Ian still doesn’t care to spend much, if any, time watching television. We’ve attempted to entice him with various cartoons to gain 15 minutes to get caught up chores such as washing a sink full of dishes or sweeping the floor without little helping feet walking through the dust piles. Despite an aversion to most children’s programming, Ian has discovered Lightening McQueen. Ian will occasionally watch Cars for a whole 5 minutes at a time. Ian has taken his new favorite phrase from Lightening McQueen: “Ka-chow!”
Last week we purchased Ian’s first kayak. He is still far too young and small to be ready to paddle his own boat, but a great deal came available and we couldn’t not take advantage of it. A friend who lives nearby, who happens to also be a paddling buddy, has a little boy of his own. His son has outgrown his Jackson Fun 1. Tom decided it was time to move his tike up to a larger boat, and mentioned that he was going to be selling the Fun 1. Coincidentally, this is the same boat that Brinn and I paddle, just much smaller of course. So despite Ian’s lack of age and size, he is now the proud owner of his very own kayak.
Ian’s been going to the creek with us all summer and floating around in a funyak to get familiar with being out on water. So far he’s been a huge fan, and gets excited when we paddle through the small “rapid,” which is essentially a narrow slot through the rocks where the current picks up a little more quickly. After picking up his new boat from Tom, we asked Ian what he wanted to name it. Of course he had no response, but since it’s a red boat, I asked if he wanted to call it “Lightening McQueen.” With a little prodding from Tabitha, Ian declared that he wanted to christian his boat: “Ka-chow!”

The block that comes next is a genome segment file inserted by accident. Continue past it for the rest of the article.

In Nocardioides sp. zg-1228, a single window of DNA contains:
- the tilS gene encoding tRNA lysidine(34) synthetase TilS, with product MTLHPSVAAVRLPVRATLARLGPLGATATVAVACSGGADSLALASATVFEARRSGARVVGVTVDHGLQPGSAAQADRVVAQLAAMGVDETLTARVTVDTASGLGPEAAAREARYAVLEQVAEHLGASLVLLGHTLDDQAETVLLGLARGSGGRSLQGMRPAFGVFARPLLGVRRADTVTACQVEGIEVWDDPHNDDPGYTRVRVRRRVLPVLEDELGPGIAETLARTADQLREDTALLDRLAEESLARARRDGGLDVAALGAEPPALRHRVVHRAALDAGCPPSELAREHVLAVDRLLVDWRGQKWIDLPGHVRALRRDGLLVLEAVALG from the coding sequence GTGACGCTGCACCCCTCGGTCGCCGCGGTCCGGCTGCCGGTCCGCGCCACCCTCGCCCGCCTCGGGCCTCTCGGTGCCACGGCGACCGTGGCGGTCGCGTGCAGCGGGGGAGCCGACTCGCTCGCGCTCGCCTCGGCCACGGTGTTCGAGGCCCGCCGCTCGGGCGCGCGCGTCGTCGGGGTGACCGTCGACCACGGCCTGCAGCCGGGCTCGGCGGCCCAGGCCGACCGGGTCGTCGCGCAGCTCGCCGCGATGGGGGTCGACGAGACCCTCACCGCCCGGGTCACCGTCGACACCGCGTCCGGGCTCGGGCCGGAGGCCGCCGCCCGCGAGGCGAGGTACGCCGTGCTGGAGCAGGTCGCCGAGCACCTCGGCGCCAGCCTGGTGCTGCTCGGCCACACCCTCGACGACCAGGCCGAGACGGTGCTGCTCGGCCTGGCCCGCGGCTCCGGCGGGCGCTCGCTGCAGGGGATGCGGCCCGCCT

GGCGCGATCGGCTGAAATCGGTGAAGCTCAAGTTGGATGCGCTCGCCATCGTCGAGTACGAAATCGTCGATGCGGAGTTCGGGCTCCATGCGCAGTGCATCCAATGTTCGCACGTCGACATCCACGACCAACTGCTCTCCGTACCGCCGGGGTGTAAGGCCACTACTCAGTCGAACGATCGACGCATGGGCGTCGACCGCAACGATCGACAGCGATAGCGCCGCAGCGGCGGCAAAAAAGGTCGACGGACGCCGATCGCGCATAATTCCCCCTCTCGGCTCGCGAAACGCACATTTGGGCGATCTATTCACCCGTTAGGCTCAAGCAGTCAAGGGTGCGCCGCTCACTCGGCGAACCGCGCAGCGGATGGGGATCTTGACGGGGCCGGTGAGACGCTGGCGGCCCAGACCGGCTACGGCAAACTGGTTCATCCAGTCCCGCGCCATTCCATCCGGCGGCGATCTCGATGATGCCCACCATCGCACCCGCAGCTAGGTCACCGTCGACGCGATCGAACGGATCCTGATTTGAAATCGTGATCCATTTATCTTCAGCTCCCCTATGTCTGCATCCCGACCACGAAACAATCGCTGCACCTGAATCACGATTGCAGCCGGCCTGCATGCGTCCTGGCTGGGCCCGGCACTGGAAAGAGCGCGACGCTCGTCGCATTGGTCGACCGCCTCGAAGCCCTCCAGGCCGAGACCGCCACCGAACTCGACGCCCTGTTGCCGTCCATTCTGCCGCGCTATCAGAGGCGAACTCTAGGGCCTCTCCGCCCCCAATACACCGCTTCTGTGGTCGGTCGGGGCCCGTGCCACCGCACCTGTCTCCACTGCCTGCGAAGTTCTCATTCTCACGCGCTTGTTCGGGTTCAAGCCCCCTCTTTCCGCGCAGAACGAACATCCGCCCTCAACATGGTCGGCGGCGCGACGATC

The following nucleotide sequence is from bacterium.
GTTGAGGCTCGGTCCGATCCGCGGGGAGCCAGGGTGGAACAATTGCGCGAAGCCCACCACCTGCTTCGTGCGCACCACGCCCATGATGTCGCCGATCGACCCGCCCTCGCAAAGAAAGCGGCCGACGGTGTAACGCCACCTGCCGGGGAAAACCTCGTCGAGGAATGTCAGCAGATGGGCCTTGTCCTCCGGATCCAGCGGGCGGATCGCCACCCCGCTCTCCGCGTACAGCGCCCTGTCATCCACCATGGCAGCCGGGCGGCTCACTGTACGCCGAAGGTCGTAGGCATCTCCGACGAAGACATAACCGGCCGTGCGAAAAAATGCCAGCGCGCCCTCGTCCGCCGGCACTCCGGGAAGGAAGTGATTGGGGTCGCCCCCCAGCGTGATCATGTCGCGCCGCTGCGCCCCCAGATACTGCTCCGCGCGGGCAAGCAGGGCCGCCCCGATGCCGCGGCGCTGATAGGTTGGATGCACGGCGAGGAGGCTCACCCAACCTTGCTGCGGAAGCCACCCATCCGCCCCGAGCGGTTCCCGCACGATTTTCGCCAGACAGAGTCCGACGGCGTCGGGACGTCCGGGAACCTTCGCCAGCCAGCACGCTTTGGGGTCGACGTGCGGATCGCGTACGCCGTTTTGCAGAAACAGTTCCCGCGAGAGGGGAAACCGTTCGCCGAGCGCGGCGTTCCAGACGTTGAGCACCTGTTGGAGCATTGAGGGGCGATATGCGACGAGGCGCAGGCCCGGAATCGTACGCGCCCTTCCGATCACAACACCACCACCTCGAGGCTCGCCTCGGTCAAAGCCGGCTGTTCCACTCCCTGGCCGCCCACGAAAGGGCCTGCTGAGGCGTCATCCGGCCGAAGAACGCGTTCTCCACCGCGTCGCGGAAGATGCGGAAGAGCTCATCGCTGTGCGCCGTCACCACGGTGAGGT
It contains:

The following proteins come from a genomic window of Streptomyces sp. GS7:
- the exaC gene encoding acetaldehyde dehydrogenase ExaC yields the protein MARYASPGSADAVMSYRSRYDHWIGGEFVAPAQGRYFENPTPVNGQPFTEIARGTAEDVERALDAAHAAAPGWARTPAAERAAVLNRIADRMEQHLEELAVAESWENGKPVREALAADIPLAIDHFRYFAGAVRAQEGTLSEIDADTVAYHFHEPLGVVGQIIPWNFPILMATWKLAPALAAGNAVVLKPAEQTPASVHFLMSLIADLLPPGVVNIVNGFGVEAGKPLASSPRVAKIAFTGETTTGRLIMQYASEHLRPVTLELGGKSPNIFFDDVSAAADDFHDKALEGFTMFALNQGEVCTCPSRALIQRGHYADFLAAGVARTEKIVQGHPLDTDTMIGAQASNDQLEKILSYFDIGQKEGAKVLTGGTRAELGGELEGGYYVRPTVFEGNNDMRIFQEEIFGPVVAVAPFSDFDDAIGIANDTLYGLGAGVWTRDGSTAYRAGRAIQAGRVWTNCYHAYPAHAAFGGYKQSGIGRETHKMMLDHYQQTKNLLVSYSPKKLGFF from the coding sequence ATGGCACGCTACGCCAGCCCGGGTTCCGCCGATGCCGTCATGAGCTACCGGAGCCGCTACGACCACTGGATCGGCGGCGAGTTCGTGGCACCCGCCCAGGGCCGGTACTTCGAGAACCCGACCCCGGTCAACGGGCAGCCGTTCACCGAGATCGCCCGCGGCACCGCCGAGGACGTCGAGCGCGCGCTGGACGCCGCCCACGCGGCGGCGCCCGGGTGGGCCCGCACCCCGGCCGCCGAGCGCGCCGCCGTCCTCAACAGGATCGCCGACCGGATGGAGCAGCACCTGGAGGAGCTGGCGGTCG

Rather than letting Ian’s new boat sit in our kayak shed for the next year, we decided to take it up to Spring Creek to see what Ian thought. Rather than climb into his boat and wait for one of his parents to push it off the bank into the water, Ian immediately drug it by himself onto the rocks at the edge of the water. He proudly declared, “big, big boat!” and stepped on in for his maiden voyage. I assumed that I would paddle around in the funyak while Brinn would push Ian around in Ka-chow, but we were mistaken. Ian seized my paddle (my beloved bent shaft Werner Twist) and gave it his very best effort to paddle himself around the creek. The paddle is entirely too long and heavy for Ian to make much progress, but he wants to be mobile in the worst way. I guess we’re in the market for a youth paddle much sooner than we expected to be.
On Sunday Joy and I discovered a method Ian enjoys sans paddle. We stood about 10 feet apart from each other in the lake and pushed Ian’s boat back and forth to one another. His big smiles indicate that this activity will be repeat worthy.
You can see that Ian’s legs come nowhere near his thigh braces, and we haven’t even attempted to blow up the happy feet as his feet come nowhere near close enough to push against. And of course he doesn’t sit up high enough yet for a spray skirt to fit. Our first prerequisite for Ian to begin river running will be the ability to pull a spray skirt off on his own upside down even when panicking. He’s a strong dude, but spray skirt rubber is pretty strong too, so this little boy won’t be throwing down in Hell Hole anytime soon, but I think we can safely assume that he has a future heading towards weekend paddling trips. The bigger question: Will he be a river runner like his momma, a creek boater like his dada, or a rodeo boater? Hopefully he’ll give us a few years to prepare my heart before he starts hucking falls or pulling McNasties in a big hole.